Soldiers leave Ft. Benning, head to Iraq -, South Georgia News, Weather, Sports

Soldiers leave Ft. Benning, head to Iraq

January 15, 2005

Ft. Benning- Their bags may be packed, their uniforms may be on, and their weapons may be in hand, but many of these soldiers still aren't ready to leave.

"Not ready, ready, but I've got to do it. This what I signed up for," says Sgt. Bryson Finger.

One day after his daughter Maya celebrated her 4th birthday, Sgt. Bryson Finger has to say goodbye to his little girl.

"It hurts. Every time I've got to go. I think about it I'm sad, but this is how I provide for them. So this is what I've got to do, but I'm sad because I'll miss a lot of stuff, and you think about it," he says.

Sgt. Finger is one of 130 soldiers who left Ft. Benning this morning, headed to Iraq. Denise Finger is one of hundreds of wives who will try to explain to their children why daddy has to leave.

"He has to go to work somewhere else for a while. She's sad. She's like I don't want daddy to go. She's fine. She's been crying a lot but she doesn't quite understand yet," says Denise Finger.

Twenty-five year old Lt. John Anderson doesn't have to leave a wife and children behind, but his deployment is still hard.

"I've got a great family and it's still hard to leave them," he says.

He says he'll miss hanging out with family in Albany, but is mentally prepared to complete his mission.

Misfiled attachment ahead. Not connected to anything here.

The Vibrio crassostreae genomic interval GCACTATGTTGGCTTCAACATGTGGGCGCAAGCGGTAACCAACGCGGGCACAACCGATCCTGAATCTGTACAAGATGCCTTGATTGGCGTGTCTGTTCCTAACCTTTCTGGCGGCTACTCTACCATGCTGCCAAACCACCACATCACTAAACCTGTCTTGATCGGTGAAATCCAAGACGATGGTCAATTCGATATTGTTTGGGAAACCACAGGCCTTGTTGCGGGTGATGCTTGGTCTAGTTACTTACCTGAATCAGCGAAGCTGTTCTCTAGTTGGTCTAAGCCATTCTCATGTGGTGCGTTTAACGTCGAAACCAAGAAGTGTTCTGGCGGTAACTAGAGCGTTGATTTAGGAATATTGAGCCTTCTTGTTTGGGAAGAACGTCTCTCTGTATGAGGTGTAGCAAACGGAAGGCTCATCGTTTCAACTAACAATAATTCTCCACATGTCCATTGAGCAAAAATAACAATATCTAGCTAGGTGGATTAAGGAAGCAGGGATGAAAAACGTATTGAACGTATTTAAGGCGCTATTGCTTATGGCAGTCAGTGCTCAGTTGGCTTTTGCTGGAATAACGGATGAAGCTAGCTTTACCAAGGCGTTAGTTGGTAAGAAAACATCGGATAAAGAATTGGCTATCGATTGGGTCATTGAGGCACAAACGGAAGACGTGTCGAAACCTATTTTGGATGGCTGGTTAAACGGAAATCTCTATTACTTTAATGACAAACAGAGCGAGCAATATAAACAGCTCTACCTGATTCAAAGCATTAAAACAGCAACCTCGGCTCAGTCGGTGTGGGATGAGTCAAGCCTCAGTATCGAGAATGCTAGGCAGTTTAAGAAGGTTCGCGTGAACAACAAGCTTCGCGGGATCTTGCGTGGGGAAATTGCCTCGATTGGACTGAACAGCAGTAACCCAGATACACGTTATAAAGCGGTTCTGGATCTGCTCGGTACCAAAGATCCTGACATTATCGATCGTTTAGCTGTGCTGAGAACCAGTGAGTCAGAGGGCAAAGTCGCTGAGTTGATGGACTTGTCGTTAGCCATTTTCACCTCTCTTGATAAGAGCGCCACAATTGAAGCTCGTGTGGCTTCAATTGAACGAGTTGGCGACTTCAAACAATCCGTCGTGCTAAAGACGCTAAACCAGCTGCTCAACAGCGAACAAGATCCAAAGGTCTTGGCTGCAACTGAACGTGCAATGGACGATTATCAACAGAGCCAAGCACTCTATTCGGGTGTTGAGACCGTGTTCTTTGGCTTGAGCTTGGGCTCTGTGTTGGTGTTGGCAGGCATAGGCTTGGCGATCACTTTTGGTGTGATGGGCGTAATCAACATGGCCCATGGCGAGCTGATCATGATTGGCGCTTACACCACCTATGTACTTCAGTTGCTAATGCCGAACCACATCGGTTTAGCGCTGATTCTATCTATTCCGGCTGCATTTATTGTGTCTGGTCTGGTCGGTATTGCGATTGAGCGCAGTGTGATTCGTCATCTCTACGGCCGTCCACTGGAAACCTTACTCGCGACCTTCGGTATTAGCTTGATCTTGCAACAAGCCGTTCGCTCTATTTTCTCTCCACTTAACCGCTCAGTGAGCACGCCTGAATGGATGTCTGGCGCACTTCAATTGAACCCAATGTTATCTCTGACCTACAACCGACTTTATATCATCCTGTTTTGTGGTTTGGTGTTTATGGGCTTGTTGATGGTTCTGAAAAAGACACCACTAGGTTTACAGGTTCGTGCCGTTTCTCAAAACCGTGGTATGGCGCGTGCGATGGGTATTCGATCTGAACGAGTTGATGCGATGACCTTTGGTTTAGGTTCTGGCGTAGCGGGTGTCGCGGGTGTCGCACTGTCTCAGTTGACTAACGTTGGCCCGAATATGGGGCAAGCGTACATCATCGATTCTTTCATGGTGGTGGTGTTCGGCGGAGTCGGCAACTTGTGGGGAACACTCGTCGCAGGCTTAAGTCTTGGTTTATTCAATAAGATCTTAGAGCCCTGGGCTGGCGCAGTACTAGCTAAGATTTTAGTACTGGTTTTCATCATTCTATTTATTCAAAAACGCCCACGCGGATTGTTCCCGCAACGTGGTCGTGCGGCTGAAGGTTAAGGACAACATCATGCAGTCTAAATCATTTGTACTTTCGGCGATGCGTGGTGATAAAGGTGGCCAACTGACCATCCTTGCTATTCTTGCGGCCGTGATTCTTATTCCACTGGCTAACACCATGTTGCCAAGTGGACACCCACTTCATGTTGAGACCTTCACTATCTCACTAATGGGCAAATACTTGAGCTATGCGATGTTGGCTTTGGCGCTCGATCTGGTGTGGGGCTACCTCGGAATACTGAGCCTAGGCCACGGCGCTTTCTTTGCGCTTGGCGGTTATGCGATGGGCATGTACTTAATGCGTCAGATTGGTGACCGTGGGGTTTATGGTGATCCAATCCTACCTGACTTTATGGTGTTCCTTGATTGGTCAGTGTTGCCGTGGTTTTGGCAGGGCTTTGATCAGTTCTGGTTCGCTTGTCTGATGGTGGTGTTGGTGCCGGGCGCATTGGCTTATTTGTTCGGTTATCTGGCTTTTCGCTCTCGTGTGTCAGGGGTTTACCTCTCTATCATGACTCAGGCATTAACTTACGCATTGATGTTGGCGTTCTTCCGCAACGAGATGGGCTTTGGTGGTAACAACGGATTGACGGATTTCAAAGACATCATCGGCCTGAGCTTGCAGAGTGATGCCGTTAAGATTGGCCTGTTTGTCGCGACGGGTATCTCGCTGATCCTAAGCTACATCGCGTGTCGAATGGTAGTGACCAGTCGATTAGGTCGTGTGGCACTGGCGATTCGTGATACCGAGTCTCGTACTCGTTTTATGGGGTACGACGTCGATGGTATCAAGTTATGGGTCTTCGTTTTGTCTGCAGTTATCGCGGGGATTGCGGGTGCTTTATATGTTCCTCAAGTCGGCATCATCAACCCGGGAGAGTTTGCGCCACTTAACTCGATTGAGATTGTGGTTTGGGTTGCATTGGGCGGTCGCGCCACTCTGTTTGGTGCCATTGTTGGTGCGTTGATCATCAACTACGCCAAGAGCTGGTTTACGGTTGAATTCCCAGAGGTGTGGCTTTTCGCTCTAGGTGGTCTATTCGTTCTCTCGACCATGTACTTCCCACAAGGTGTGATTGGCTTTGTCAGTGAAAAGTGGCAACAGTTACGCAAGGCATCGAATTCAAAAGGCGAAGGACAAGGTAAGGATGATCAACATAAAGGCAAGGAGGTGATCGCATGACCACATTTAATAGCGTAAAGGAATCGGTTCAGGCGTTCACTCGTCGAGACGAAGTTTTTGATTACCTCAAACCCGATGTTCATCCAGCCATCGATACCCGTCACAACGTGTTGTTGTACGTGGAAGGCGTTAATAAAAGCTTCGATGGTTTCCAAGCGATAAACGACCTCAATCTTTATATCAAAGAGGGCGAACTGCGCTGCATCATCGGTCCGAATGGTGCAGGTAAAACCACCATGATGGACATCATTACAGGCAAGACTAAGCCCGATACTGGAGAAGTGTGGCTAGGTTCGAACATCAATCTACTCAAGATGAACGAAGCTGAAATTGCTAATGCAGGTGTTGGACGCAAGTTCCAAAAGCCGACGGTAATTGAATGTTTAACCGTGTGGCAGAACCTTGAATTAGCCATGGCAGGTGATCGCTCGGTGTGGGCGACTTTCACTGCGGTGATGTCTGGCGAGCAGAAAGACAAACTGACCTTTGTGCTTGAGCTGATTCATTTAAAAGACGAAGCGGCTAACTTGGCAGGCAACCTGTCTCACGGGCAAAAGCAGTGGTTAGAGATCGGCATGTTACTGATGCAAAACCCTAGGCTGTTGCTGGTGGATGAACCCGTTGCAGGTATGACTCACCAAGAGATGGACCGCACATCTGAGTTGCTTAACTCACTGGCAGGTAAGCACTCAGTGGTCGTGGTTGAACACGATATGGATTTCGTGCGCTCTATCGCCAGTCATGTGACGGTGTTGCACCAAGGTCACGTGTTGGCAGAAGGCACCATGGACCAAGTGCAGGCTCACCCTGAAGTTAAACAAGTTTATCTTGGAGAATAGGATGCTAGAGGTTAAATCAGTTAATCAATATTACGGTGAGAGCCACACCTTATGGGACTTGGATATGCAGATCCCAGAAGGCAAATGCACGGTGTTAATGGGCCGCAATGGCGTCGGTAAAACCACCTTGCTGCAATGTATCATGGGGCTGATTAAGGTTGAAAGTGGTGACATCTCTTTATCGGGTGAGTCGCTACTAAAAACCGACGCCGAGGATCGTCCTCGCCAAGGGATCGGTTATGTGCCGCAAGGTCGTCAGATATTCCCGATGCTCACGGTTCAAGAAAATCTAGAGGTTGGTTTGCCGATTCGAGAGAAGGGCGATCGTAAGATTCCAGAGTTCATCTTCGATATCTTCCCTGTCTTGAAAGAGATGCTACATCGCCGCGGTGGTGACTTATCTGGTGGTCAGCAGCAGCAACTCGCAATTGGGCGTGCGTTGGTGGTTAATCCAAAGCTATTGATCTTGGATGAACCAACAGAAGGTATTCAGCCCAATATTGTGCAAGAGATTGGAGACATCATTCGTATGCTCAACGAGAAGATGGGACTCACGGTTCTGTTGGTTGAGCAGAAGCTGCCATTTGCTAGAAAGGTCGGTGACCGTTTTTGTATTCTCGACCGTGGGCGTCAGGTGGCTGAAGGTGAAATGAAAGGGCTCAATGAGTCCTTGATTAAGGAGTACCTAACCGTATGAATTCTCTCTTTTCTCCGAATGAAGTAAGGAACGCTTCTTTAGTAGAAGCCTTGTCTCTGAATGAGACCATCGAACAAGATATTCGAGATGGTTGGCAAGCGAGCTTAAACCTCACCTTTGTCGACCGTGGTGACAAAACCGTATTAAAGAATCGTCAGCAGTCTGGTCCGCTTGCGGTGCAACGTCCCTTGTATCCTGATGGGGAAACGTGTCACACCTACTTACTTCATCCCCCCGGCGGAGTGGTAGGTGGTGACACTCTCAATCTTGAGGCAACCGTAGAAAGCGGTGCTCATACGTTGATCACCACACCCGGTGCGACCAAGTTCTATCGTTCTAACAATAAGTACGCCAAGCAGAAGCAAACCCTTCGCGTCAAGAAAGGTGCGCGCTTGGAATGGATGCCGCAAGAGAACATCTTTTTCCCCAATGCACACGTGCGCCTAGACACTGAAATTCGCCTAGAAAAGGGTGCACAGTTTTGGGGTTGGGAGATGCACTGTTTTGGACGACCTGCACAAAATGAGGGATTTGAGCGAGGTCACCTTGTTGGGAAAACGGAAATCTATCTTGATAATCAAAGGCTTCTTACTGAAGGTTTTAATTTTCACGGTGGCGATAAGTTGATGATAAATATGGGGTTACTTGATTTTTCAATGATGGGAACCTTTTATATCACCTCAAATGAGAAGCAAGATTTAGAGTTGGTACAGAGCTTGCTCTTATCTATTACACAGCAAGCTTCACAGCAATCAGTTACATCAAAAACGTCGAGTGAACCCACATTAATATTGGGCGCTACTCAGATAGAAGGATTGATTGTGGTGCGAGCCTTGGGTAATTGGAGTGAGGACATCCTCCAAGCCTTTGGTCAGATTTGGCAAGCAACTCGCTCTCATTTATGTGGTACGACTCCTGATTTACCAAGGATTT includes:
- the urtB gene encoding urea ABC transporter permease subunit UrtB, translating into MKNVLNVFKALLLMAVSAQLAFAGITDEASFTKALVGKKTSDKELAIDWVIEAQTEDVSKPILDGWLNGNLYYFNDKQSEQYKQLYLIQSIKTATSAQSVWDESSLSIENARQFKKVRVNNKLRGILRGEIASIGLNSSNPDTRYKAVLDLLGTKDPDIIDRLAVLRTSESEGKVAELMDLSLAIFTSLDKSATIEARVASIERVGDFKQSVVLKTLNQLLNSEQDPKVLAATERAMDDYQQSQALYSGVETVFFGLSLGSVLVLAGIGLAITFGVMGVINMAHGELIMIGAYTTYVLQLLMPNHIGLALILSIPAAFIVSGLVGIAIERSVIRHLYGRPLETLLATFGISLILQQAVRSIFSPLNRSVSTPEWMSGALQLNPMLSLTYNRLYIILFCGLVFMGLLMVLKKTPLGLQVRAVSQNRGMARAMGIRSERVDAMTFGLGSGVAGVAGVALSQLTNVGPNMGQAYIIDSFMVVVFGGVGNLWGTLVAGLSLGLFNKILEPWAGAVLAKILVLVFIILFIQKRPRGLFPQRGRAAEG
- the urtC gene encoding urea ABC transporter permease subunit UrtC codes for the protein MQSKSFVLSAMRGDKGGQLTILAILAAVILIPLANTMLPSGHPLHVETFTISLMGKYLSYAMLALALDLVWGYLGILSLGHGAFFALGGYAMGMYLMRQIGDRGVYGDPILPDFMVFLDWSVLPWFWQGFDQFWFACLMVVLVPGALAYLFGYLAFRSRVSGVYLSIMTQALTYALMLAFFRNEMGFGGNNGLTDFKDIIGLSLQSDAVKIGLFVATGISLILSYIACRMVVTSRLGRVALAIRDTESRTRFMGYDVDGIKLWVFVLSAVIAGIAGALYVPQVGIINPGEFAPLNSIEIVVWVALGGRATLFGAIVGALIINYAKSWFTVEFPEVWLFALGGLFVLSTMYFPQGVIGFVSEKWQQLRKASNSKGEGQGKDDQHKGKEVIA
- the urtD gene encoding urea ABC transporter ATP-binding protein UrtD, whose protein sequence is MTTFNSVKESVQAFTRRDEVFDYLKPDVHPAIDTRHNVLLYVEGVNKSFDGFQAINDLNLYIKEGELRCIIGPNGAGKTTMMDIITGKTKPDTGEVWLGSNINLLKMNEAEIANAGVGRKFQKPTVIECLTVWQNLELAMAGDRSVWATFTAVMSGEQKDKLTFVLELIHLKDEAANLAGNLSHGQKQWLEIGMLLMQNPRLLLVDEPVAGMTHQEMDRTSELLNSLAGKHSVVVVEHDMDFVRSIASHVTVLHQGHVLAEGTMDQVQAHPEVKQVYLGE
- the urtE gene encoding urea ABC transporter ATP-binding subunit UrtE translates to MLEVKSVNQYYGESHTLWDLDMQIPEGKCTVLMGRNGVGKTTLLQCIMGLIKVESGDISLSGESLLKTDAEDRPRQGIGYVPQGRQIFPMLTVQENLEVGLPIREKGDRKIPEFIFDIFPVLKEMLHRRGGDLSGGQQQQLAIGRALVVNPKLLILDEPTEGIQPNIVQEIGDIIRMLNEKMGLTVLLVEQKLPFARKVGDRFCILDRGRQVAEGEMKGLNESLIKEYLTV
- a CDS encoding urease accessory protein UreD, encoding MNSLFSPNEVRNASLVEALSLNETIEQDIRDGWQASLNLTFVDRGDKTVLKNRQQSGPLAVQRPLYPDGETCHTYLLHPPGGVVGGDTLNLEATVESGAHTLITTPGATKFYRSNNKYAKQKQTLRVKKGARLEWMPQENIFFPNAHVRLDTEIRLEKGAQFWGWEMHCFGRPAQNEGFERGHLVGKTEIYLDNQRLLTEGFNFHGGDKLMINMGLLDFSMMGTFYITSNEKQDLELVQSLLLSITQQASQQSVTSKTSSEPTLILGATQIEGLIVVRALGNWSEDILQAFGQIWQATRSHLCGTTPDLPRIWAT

"I'm ready. Very ready to go. I don't want to leave home, but I'm ready to go over there so some of the other guys can come home," says Lt. Anderson.

His parents are proud of their only son, but tear up as he joins his comrades.

"It's pretty tough," says his father, Chris Anderson.

"We know he's in God's hands and he'll be fine every step of the way," adds his mother, Sally Anderson.

"Lot of praying and just want him to go over and do his job and come home," says Chris Anderson.

A few minutes of goodbye hugs and kisses just aren't enough to make up for the months the soldiers will be away, but the troops say they will draw strength from the knowledge that their loved ones will be waiting when they return.

The soldiers who left Saturday morning are part of the 1st and 15th Headquarters Battalion. They are expected to be deployed for at least a year.

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